Community Resilience

Food Rescue Program in Bangkok Meets Community Need

Seven days a week, Scholars of Sustenance (SOS) Foundation Thailand has trucks on the move in Bangkok, collecting fresh food before it goes to waste and delivering to communities facing hunger. 

“Our Food Rescue Program is the core of our work at SOS,” explained director of operations at SOS Thailand, Tanaporn (Fai) Oi-isaranukul. Every day, our Food Rescue Ambassadors drive refrigerated trucks around the city to designated food donation pick-up locations, including hotels, supermarkets, restaurants, food retailers, and food manufacturers. The Food Rescue Ambassador is trained in proper food safety techniques and meticulously tracks and inputs data from each donor location and at the end of the day delivers to their designated community.”  

Since its founding in 2016, SOS Thailand programs have recovered approximately 7.5 million kilograms of surplus food, served 31.6 million meals to more than 3,000 communities in Bangkok, Phuket, Hua Hin, and Chiang Mai, and helped avoid 19,037 tons of CO2 emissions. 

The Food Rescue Program 

One of SOS Thailand’s main operations is the Food Rescue Program, which uses the direct distribution model, meaning the donated food is collected from designated pick-up locations (hotels, supermarkets, restaurants, food retailers, food manufacturers) and delivered directly that day to communities or agencies in need of support.  

SOS Thailand has a fleet of 13 trucks, operated by 29 Food Rescue Ambassadors that recover an average of five tons of food a day from across the city. In Bangkok, trucks travel approximately 150 kilometers every day to recover food from an average of 50 pickup spots.  

“As a driver for SOS, I have gained many experiences I treasure,” said Teerayut (Tong) Uttha. “I have visited communities with hardships and people with more obstacles in life than I ever could have imagined. We help the poor, the unemployed, children, and the sick.”  

Uttha has been a Food Rescue Ambassador for nearly six years and takes great pride in his role. On average, SOS drivers visit anywhere from 15-20 donation sites a day to collect surplus food. 

On this day, Uttha visits 19 donation pickup spots, starting the day at Thai food retail distributor and grocery store, Tops, and continuing to recover food from malls, hotels, grocery stores, bakeries, and even a school. 

Uttha and SOS use a phone application system to track where food donations need to be picked up on any given day. Uttha inspects and weighs all of the incoming food and grocery products and then tracks how much and what type of products are recovered from each pick-up location in the app. Over the course of the day, Uttha collects prepared meals, fresh fruits and vegetables, bakery items, and dairy products.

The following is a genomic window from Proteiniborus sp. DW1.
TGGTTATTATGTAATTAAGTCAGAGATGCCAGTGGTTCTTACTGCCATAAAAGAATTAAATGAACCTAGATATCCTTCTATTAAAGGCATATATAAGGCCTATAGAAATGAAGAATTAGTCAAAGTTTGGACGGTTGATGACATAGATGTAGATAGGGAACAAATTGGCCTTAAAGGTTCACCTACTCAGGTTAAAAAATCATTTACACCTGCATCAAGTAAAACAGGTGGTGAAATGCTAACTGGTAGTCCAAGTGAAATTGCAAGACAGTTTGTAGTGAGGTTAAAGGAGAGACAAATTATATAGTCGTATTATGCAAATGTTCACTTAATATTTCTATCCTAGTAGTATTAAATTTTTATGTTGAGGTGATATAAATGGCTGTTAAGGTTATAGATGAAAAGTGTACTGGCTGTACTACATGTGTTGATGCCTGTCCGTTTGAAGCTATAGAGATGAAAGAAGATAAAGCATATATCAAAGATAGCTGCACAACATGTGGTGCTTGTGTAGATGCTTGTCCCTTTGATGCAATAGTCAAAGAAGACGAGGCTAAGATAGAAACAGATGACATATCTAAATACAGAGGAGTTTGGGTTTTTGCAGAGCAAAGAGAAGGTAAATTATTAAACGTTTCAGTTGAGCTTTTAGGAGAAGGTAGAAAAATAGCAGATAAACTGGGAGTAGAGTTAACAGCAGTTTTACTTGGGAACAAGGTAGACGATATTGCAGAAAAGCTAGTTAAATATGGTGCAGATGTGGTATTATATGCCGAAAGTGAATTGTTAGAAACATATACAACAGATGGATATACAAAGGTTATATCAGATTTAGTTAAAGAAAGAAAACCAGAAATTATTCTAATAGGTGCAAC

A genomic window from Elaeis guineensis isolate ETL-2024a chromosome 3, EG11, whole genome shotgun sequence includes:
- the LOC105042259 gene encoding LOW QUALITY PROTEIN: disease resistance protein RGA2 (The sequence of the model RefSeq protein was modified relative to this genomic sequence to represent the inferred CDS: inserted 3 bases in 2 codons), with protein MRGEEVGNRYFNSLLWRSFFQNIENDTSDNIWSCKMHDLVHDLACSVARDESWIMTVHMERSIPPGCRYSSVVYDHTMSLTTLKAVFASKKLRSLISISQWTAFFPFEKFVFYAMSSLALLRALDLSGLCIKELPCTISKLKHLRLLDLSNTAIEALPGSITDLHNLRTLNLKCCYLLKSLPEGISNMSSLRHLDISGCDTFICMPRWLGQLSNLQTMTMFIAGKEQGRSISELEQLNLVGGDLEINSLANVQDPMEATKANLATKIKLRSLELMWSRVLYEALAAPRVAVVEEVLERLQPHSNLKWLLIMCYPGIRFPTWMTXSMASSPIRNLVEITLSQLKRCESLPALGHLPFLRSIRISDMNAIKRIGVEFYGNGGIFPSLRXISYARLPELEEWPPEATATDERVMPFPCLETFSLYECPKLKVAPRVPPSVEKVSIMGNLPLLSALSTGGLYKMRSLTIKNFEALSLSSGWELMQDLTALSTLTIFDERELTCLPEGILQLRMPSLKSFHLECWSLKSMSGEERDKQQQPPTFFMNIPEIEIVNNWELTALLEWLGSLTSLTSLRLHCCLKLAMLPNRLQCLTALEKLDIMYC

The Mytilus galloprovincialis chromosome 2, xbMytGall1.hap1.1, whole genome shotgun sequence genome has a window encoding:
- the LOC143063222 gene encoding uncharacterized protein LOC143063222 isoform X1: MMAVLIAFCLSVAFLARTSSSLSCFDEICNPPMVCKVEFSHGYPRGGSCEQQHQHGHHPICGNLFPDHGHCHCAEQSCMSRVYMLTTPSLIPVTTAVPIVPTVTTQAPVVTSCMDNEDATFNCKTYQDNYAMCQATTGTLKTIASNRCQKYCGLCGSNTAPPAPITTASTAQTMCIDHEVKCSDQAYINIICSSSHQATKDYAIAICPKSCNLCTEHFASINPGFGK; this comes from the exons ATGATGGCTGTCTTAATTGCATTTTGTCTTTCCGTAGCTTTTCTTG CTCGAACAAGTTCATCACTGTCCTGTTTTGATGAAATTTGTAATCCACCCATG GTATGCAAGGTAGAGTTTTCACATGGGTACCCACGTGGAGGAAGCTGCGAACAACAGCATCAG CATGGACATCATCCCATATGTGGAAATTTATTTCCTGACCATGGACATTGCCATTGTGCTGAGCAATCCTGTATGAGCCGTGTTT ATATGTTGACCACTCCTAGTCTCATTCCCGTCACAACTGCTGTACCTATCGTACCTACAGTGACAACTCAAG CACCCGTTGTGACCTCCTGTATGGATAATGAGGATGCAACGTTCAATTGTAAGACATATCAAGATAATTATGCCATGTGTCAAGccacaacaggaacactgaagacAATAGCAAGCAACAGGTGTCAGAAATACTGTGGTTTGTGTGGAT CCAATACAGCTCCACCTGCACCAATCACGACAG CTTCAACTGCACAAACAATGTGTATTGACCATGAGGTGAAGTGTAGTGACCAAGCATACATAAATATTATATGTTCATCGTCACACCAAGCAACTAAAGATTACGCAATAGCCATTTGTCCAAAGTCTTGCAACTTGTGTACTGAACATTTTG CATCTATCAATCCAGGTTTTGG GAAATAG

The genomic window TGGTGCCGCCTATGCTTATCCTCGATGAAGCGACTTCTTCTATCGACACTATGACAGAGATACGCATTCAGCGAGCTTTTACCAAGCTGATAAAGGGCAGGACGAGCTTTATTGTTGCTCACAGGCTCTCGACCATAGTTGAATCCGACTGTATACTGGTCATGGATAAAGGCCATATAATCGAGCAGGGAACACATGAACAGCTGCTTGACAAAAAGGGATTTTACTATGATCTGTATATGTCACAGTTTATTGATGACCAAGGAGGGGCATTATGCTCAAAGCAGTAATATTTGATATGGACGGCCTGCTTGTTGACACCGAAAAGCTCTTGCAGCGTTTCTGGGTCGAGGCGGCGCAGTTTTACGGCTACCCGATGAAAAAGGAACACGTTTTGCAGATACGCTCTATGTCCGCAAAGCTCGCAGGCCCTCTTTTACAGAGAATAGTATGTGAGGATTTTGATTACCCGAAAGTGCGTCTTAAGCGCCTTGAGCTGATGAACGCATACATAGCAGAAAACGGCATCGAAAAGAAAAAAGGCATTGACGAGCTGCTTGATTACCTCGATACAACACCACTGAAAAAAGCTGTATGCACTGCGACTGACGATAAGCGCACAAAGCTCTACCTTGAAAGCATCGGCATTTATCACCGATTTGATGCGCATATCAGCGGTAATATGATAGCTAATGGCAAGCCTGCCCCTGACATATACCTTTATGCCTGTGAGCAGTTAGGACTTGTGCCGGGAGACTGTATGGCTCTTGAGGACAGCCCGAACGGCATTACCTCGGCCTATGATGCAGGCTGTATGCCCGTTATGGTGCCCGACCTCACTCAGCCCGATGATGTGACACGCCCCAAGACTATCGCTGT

Once the food collection is complete, Uttha heads to the On Nut 14 Rai Community in Prawet District on the southeast side of the city for his final stop of the day, the distribution site.  

“At the end of the day, its heartwarming to see the joy I bring to communities with a meal,” said Uttha. 

A Zero-Waste Community 

Around 5 p.m. on Friday Uttha arrives at the On Nut 14 Rai Community where he is greeted by one of the community’s leaders, Peerathon Seniwong. 

The On Nut 14 Rai Community is made up of 280 families, nearly 2,000 people, many who make their living off informal work, including trash and waste collection. In 2005, Seniwong founded the Zero Baht Store to help reduce poverty and waste in his community.  

Seniwong realized that by collecting the waste as a community and bringing in larger amounts, he could negotiate deals with the recycling centers and get a better price than on his own. Seniwong uses the cash earned from the recycling center to stock the Zero Baht Store with items such as non-perishable foods, cleaning and cooking supplies, hygiene products, and more. 

“The concept of the Zero Baht Store is simple,” said Seniwong. “If you go to a normal store or market, you spend money on everything. But when our community members come here, they spend no money and use waste they have collected as payment. For example, you come to the Zero Baht Store, weigh your recycled bottles on the scale, and you can purchase anything in the store to the equivalent of 100 baht, and we have even replicated this model in other stores around the community.”   

One thing that Seniwong had trouble sustaining and purchasing for the Zero Baht Store was fresh food for the community. SOS Bangkok began distributing food to the On Nut 14 Rai Community six years ago, and Seniwong saw it as a harmonious partnership.  

“To me, the food we receive is not ‘surplus,’ and it’s definitely not unwanted,” said Seniwong.

Every Friday, the SOS Bangkok team delivers approximately 250 kilograms of food to the On Nut 14 Rai Community and every Friday, the community is out in preparation for this event, singing songs, cheering, playing games, and truly celebrating the arrival of Uttha and SOS as a community.  

“It is lovely to see everyone come here to laugh, cheer, and do all kinds of things together,” said Seniwong. “While I am happy that we are nourishing the community, it makes it even better and even more important when everyone comes here to get food with a smile.” 

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